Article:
While most undergraduates studying architecture don't pursue it, honors architecture students can choose to write a thesis. Doing so will give them an advantage over their peers who go into master's programs having never attempted a long writing assignment. The benefits of writing a thesis extend into doctoral programs, as the students will have already written two theses, for their bachelor's and master's degrees, before attempting the dissertation.
Topics for Theses
The challenge presented by the thesis is finding an original research topic or an original angle on topics that have been researched by other scholars. While intimidating, this trains students to think critically about architecture as a theoretical field. Students who take the challenge will find that they can study many aspects of architecture that will fascinate them, such as its role in religion. In the case of a topic like religion, students could do historical research -- such as the study of sculpture and iconography in the Vatican under a specific pope -- or they could look at a modern phenomenon like the role of architecture in modern church design.
Architecture is at heart a practical discipline, since so much of our social structure is based on the physical structures in which we interact. The magazine "Architect" argues that the thesis need not be about complexity, that "architecture is often the result of simple, elegant ideas of sufficient intellectual depth and rich possibilities". Students who wish to explore architecture's simpler but sometimes-unnoticed functions will find thesis topics like examining airport architecture and its impact on travelers engaging. Other possible topics along these lines would include how noise can be controlled via building structures in places such as malls or libraries.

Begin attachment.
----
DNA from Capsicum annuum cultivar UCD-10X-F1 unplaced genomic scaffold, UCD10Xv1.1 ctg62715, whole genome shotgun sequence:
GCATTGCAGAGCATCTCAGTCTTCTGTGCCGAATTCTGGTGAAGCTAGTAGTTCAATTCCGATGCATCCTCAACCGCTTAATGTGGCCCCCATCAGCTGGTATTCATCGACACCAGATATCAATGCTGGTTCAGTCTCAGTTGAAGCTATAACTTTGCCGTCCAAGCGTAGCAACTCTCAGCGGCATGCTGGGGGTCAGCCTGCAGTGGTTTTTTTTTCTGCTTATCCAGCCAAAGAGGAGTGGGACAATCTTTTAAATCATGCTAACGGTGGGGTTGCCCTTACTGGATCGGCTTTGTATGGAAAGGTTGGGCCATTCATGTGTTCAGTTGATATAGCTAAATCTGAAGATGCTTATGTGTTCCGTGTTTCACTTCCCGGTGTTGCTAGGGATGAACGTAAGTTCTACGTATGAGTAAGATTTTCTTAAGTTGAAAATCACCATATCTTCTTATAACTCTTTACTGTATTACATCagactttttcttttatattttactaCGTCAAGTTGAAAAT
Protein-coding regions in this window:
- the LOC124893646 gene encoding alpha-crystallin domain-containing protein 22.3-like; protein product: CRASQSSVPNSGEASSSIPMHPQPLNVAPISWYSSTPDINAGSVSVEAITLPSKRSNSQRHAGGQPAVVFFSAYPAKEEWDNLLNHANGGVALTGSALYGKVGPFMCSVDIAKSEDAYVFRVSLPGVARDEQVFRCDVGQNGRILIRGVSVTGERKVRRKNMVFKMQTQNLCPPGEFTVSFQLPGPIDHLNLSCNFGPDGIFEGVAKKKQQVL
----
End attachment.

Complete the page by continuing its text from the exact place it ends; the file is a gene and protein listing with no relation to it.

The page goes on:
Architecture is an interdisciplinary field, as it touches almost all aspects of life. Students interested in pursuing how architecture intersects with art will find interesting possibilities like studying the relationship between art movements and the architecture of the time. Students can narrow the topic even further by limiting themselves to a specific decade. By the same token, students interested in photography could investigate what it means for architecture to be photogenic, and how this goal affects modern building. The interplay between architecture and landscape will also prove a fruitful study.
Finally, architecture lends itself to historical studies, since buildings are designed to stand the test of time and often tell a lot about a culture decades after its heyday. Along these lines, architecture undergraduates interested in history can research theses about movements like the German Garden Movement of the early 20th century or possibly even older buildings like 13th century Franciscan architecture in Italy. These types of studies will also engage students who are interested in cultures outside of the United States.
Anthony Fonseca is the library director at Elms College in Massachusetts. He has a doctorate in English and has taught various writing courses and literature survey courses. His books include readers' advisory guides, pop culture encyclopedias and academic librarianship studies.